New York - The Marrakech conference on the protection of religious minorities in Muslim countries, calls on Muslim states to protect Non-Muslim minorities and ensure religious freedom for all regardless of their faith.
New York – The Marrakech conference on the protection of religious minorities in Muslim countries, calls on Muslim states to protect Non-Muslim minorities and ensure religious freedom for all regardless of their faith.
Marrakech held a three-day conference on January 25-27, on “The Rights of Religious Minorities in Predominantly Muslim Majority Communities: Legal Framework and a Call to Action.”
Hundreds of Muslim scholars from over 120 countries and leaders from all religious groups gathered in Marrakech in southern Morocco between January 25 and 27 to reaffirm the principles of the “Charter of Medina” for the protection of non-Muslims living in the Arab World.
The final document of the conference referred to as the “Marrakech Declaration” builds on “the Charter of Medina…which guaranteed the religious liberty of all, regardless of their faith.”
The declaration reaffirms the principles of “constitutional contractual citizenship,” such as freedom, solidarity, defense, as well as “justice and equality before the law,” using “Common Word” without bias or violence.
It calls on Muslim authorities to further develop the concept of “citizenship” based on Islamic tradition but inclusive of all groups regardless of religious identification.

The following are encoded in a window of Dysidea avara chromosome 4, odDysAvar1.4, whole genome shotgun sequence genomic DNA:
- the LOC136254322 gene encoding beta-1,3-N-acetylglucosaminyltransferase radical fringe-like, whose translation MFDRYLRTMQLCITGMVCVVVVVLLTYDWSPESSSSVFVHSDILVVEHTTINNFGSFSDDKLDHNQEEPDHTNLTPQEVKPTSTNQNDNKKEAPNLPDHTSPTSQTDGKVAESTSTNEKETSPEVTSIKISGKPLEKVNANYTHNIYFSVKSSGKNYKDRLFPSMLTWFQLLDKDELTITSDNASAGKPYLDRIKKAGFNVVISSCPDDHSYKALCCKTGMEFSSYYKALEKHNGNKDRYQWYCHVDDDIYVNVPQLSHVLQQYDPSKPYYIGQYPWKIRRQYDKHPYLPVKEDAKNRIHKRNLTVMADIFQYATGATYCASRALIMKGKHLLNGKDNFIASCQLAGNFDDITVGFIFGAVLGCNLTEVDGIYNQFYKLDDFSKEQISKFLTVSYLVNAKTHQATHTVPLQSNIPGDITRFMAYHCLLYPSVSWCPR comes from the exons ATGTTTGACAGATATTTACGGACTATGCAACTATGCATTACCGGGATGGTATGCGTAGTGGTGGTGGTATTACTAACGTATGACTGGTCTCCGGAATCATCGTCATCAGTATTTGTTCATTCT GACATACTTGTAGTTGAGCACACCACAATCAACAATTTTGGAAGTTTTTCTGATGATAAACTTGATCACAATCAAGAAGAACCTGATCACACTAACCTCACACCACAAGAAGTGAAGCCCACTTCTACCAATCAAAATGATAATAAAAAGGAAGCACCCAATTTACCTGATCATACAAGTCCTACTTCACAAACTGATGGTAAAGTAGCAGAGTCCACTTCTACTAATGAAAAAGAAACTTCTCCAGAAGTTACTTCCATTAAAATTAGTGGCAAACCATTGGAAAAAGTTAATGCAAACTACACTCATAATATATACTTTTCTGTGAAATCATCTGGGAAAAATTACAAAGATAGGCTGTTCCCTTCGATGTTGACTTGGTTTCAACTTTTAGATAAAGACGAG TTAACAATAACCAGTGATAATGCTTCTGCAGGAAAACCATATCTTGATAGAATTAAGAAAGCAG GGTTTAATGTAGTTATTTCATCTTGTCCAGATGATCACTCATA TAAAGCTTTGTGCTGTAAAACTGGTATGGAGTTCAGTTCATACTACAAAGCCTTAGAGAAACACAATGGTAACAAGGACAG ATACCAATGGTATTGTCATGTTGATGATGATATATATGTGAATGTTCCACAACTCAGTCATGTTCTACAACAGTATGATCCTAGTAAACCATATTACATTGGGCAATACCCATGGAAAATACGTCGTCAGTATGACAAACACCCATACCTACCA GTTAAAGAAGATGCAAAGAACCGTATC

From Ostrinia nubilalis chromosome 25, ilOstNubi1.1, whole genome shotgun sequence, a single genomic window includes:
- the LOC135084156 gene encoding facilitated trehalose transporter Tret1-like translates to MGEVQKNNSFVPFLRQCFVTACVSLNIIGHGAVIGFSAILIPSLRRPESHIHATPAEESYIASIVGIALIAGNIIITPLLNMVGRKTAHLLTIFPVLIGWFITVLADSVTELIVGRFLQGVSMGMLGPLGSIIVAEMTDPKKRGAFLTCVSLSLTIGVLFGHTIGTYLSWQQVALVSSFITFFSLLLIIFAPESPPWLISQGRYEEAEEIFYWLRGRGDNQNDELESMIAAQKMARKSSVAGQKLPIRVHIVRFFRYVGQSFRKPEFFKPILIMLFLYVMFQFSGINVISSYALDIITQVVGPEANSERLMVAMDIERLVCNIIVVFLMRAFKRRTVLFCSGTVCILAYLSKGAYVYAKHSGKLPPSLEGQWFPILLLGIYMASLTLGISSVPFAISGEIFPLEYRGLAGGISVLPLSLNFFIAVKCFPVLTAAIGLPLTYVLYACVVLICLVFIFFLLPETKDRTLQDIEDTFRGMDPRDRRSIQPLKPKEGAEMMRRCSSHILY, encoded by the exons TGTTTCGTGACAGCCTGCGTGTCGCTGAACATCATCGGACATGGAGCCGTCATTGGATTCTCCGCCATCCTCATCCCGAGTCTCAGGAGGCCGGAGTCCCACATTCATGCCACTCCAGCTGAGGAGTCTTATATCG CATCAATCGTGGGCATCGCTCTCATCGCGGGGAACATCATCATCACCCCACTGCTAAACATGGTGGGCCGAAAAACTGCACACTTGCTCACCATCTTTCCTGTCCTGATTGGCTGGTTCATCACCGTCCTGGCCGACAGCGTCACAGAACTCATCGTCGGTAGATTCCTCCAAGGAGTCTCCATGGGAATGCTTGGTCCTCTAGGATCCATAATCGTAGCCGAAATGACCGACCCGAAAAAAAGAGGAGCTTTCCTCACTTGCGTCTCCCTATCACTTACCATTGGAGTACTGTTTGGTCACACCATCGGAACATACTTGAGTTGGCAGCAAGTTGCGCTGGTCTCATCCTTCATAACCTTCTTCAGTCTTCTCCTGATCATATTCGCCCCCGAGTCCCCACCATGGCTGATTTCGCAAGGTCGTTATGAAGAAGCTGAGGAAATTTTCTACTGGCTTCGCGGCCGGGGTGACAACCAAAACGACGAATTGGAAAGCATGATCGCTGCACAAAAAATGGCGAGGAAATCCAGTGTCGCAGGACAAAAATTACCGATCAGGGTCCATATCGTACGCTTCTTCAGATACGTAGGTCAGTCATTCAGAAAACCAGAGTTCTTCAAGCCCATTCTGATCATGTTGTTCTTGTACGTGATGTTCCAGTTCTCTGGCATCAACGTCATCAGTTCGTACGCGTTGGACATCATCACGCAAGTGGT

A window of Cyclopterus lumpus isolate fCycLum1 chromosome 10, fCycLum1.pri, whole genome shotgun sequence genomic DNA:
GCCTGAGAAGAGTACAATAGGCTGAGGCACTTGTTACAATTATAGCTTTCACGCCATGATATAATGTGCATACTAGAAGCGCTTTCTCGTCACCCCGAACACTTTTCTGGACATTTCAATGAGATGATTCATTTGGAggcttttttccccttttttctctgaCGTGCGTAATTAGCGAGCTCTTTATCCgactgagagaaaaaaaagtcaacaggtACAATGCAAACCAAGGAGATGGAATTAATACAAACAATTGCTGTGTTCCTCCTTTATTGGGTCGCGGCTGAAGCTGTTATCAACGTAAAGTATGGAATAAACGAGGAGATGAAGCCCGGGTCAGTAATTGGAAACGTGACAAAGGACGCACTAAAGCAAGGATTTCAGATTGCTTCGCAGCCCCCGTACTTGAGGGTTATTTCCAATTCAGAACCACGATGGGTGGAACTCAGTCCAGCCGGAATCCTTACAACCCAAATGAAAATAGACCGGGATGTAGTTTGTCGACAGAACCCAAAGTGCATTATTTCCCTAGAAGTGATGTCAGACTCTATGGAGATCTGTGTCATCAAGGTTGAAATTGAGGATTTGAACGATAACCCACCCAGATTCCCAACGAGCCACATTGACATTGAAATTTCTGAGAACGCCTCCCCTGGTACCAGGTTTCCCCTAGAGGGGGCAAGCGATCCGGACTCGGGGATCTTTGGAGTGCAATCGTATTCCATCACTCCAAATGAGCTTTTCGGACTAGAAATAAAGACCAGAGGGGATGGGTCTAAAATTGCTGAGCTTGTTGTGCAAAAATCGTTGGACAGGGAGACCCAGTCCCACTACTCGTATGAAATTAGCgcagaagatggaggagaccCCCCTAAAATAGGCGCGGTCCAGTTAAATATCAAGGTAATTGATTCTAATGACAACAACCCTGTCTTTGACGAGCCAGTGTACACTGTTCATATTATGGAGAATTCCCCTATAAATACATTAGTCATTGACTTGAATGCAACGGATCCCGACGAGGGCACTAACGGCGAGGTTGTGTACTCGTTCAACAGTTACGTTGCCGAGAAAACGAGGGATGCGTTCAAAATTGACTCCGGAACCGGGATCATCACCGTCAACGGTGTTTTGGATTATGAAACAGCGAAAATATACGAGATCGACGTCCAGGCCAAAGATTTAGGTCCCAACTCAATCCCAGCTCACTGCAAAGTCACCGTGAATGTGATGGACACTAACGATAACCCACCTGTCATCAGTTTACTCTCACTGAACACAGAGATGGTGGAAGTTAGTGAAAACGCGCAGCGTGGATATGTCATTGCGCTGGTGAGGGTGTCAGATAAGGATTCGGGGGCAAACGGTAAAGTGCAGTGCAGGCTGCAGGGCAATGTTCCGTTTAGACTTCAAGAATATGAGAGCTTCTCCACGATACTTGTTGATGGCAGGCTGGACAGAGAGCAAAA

It also urges educational establishments to review any material that may lead to extremism, violence and terrorist acts, and calls upon politicians to strengthen relationships among religious groups living in the Muslim World. The declaration asks artists to raise awareness on the rights of minorities.
The declaration emphasizes the need to “call upon representatives of the various religions, sects and denominations to confront all forms of religious bigotry, vilification, and denigration of what people hold sacred, as well as all speech that promote hatred and bigotry.”
“It is unconscionable to employ religion for the purpose of aggressing upon the rights of religious minorities in Muslim countries,” the declaration adds.
In the wake of the recent terrorist acts that have shaken several countries including Lebanon, Syria, France, Nigeria, Burkina Faso, Palestine and the United States, the Muslim world has been blamed for the acts of criminals that do not represent Islam.
Hate crimes against Muslims across the world have risen to alarming levels as well as intolerance and violence toward non-Muslims in Muslim majority countries.
Morocco, known as a “tolerant” and “moderate” country where religious minorities can coexist in peace and harmony, hosted the three-day conference that set up the legal framework for the protection of non-Muslims.
On Wednesday, US President Barack Obama hailed the Marrakech Conference in a speech in Washington D.C. at the Embassy of Israel, during the International Day in Memory of the Victims of the Holocaust’s “Righteous Among Nations Award Ceremony.”
“In Morocco, leaders from Muslim-majority countries around the world just held a summit on protecting religious minorities, including Jews and Christians,” Obama said.
President Obama asked everyone to speak out and stand firm against evil that seeks to divide us based on our religious preference and to learn from our shared past and reject indifference.
“It means cultivating a habit of empathy, and recognizing ourselves in one another; to make common cause with the outsider, the minority, whether that minority is Christian or Jew, whether it is Hindu or Muslim, or a nonbeliever; whether that minority is native born or immigrant; whether they’re Israeli or Palestinian,” he added.